- ‘He Almost Got Me Killed’: Rep. Snowe Accused of Assaulting Hipco Star Takun J‘
- Dirty & Ugly Campaigning in Bong: Senatorial Race Candidates Holding No Punches
- “Insensitive to the People’s Plight”: Bassa Students Group Slams Liberty Party Rep.
- Celebrating the Day of African Child Amid Numerous Challenges, FGM Cases
- Liberia Senate Concerns Over absence of President, Vice President from Country
- ‘A Real Serious Problem’: Water & Sanitation Remains a Challenge For Grand Bassa
- Reconciling Nimbaiana a Major Challenge, Superintendent Dagadu Admits
- Liberia Troop Ready to Take Off for Peacekeeping Duties in Mali
- Dead Drunk: Lawmaker Mother’s Feast Celebration Turns into Tragedy in Bong
- Boosting Liberia's Economy: Lone Starcell-MTN Enters US$25M Loan Pact With Banks
- CBL Minting Liberian Dollar Coins? Senate Wants Governor's Clarity, Implications
- ‘Access to Healthcare Fundamental Human Right’, Arcelormittal Reacts to Report
- Fighting Bank Fraud in Liberia: New Solicitor General Vows Clampdown
- ‘They Found Oil, But…’NOCAL Breaks Silence on African Petroleum Discovery Saga
- ‘It is Only Fair’: Sirleaf 2011 Campaign Advisor Urges Weah to Give up Peace Post
- ‘Plot’ Thickens in Airport Authority Saga: Secret Tape Traps LAA Board Chair Bility
- Who Made It? Who Flunked? FPA’s 2012 Liberian Government Grades Are in
- A ‘Very Sick Bastard’: Lebanese Man Video Taped Sex Act With Liberian Girls, Ages 7-15
- After Congressmen's Warnings: Who Could Land On America’s ‘Sanctions’ List?
Become A Fan
Follow us on Twitter
|Cement Market Saturated: Importers Blame Government's Failure to Begin Projects||| Print ||
|Written by FPA Staff Writer|
|Wednesday, 12 December 2012 23:28|
Monrovia - Several major cement importers have expressed frustration over the extremely slow pace of government projects across the country this dry season, resulting in a very high amount of cement on the market, and cement is a perishable commodity.
A number of major projects have simply failed to materialize, after the five months delay in passage of the National Budget and the subsequent inability of the Government to fund major projects.
Over the past six months, major cement importers including Fouta Corporation, Fortress, Global Alliance Industry, Jumbree, and Cemenco have all imported almost 2 million bags of cement to Liberia, in anticipation of Government Projects in several sectors such as road construction, school and housing construction, the Ministerial Complex, and several projects touted in the National Budget and during budget deliberations by officials of the various Ministries.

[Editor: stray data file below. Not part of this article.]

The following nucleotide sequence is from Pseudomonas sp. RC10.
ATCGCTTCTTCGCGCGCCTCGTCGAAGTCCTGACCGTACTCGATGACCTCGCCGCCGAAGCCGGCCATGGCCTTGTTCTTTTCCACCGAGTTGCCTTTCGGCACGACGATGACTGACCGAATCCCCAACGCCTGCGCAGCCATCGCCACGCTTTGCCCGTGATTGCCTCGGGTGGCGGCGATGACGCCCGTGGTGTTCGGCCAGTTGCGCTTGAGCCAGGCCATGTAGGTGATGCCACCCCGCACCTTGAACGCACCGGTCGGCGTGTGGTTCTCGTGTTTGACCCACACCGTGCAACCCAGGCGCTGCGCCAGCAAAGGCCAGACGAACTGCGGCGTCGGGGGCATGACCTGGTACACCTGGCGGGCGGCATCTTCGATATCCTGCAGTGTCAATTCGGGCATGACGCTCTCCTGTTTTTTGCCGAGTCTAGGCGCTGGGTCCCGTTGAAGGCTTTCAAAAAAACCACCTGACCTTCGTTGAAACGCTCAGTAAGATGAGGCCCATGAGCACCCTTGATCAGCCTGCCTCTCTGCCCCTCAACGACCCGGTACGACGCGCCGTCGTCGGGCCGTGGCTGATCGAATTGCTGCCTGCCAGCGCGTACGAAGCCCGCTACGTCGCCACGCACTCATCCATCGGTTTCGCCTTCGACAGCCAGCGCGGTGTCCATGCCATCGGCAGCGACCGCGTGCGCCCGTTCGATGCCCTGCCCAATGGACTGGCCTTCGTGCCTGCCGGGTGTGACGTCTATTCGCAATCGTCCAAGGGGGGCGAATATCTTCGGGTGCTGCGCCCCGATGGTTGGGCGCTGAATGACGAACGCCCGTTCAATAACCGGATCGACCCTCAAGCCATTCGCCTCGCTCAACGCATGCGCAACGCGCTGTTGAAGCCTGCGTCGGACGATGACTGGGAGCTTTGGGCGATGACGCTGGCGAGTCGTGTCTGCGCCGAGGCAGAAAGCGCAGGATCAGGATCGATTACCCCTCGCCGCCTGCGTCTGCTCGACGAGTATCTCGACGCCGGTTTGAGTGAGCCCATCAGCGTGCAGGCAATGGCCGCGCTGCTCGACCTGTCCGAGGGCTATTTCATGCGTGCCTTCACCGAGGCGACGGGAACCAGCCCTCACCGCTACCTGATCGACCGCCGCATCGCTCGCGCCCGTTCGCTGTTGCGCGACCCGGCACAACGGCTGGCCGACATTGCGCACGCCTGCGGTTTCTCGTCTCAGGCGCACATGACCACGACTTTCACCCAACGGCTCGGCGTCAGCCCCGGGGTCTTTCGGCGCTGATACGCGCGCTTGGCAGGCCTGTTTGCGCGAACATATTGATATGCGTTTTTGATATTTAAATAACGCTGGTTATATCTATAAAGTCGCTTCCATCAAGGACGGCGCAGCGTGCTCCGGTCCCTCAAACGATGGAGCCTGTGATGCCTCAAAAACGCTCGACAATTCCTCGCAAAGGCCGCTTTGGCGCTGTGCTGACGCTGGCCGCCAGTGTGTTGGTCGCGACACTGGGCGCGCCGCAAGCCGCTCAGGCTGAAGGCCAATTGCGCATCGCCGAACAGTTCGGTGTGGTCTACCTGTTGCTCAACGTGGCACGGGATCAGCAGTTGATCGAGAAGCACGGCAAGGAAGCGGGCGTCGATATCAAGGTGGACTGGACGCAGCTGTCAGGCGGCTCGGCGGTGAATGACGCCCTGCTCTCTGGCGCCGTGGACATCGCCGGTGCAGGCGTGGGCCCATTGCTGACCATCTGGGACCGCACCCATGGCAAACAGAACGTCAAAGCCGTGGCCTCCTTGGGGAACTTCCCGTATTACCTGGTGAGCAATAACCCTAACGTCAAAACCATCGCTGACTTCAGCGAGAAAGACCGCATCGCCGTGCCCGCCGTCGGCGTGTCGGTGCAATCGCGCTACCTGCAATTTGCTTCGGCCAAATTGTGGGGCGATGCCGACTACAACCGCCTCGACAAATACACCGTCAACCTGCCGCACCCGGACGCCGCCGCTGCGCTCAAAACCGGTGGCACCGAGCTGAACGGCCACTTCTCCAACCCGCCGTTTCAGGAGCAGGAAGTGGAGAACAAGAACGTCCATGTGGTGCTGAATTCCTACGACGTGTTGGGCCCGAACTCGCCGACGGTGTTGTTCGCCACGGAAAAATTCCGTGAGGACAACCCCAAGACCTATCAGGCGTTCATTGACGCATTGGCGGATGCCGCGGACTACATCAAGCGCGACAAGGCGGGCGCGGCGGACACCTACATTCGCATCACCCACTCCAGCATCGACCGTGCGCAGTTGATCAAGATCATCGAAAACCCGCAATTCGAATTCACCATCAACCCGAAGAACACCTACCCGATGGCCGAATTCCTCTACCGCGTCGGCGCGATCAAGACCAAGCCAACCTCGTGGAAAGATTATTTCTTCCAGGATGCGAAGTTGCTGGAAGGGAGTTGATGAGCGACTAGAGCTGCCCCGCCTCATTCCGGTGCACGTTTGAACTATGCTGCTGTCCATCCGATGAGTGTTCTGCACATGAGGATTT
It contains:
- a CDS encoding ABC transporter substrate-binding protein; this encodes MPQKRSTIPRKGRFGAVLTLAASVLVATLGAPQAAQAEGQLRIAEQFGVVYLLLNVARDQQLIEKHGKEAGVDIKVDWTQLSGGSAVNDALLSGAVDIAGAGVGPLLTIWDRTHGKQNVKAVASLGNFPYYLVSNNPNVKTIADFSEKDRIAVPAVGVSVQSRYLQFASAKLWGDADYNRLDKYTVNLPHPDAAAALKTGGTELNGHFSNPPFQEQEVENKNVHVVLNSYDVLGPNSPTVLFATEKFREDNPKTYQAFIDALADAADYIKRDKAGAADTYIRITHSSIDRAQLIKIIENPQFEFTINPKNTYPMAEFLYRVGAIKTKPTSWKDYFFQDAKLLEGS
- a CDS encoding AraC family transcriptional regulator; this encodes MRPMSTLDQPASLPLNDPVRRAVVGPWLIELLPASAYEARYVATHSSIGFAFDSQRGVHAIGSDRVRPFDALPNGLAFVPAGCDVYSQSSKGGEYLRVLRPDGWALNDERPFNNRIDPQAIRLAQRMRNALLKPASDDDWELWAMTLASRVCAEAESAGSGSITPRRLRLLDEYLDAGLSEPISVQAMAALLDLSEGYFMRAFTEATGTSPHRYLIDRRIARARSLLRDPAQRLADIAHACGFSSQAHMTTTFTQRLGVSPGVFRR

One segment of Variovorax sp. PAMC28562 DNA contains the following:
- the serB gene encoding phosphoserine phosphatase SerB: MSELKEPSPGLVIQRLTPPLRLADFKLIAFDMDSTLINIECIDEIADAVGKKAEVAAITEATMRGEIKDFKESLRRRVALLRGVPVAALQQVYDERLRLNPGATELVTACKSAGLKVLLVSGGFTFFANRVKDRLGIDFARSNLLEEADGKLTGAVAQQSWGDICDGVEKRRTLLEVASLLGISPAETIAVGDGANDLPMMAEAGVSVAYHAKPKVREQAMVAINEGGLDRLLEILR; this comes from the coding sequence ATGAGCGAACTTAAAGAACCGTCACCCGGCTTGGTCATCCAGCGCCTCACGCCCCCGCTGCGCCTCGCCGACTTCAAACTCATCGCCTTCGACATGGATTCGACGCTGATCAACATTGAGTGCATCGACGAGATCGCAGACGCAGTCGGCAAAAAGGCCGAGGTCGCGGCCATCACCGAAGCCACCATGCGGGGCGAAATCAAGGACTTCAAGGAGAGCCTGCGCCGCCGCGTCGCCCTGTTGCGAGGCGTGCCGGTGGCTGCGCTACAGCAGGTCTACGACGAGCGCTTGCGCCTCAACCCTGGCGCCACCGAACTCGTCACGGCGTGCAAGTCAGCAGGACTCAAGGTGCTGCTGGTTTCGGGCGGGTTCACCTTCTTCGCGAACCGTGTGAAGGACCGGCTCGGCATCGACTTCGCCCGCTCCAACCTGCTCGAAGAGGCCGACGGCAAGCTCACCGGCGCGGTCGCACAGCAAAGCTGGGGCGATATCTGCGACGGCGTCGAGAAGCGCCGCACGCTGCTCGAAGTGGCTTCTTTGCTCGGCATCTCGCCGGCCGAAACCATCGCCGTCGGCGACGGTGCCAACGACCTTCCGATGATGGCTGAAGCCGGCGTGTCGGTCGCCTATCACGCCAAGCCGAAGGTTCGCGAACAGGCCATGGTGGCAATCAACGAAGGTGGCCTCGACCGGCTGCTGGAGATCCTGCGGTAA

In the words of one importer, "We are in a serious mess. We thought this was a development focused budget. The Government makes us pay taxes, port charges, and several other importation fees upfront. We have warehousing costs, bank charges, transportation and logistics costs, and now the cement is not moving. Government is the biggest spender and also the biggest taker, and so we are all about to find ourselves in a real mess."
Another major concern of the importers is that their credit standing with the banks is at risk because of this market saturation.
The current market condition poses a serious systemic risk to the banking system because at least five commercial banks are holding major cement transactions on their portfolios and those loans are being backed by the cement in the warehouses as the collateral. If the cement should spoil or not be sold, it will severely impact the banks as most of those transactions are well in excess of USD $1.5 million dollars.
Another importer added that "there is a serious need for the Central Bank to remain cognizant of this market reality and work with the commercial banks to completely restructure our loans and help solve this problem quickly, which is directly due to the slow spending of Government at this critical time. At present, over fifteen warehouses on Bushrod Island are filled to the ceiling with cement and we have no idea when major projects will commence to move the product."
In addition to calling on the Central Bank to take action in working with commercial lenders and rework cement loan portfolios, importers want government to allow them to transport some of the cement to neighboring Sierra Leone and Guinea where the pace of growth and development is faster at no export taxation under Mano River Union trade protocols, as well as call on APM terminals to reduce its tariff on cement which is USD $10.59 per tonnage.
Importers are also calling on the Government to encourage the use of cement in road pavement as is done in other developing countries as opposes to relying only on bitumen (kotar). The cities of Harper and Greenville roads were paved years ago with layers of cement and those roads are still strong today.
"If this Government does not sit with us to address this problem, many of the cement importers and banks that financed these transactions will be affected, and then we will regress to the days of cement shortages and long lines and high price in cement on consumers, as there will only be the unfair monopoly left standing." Cement is needed for development, yet taxes are not paid under a custom bonded arrangement, nor has government waived the 10% import duty on cement as was done on rice.
Importers also believe that CEMENCO which is protected and partially owned by the Government as a 26% shareholder still has a complete advantage in that it does not pay certain import taxes and duty levied on other importers, but yet government sets the wholesale price of imported cement at the same value with locally produced cement which is of a lower grade and quality than the 42.5R grade that is allowed to be imported under international standards.
|Last Updated on Thursday, 13 December 2012 01:03|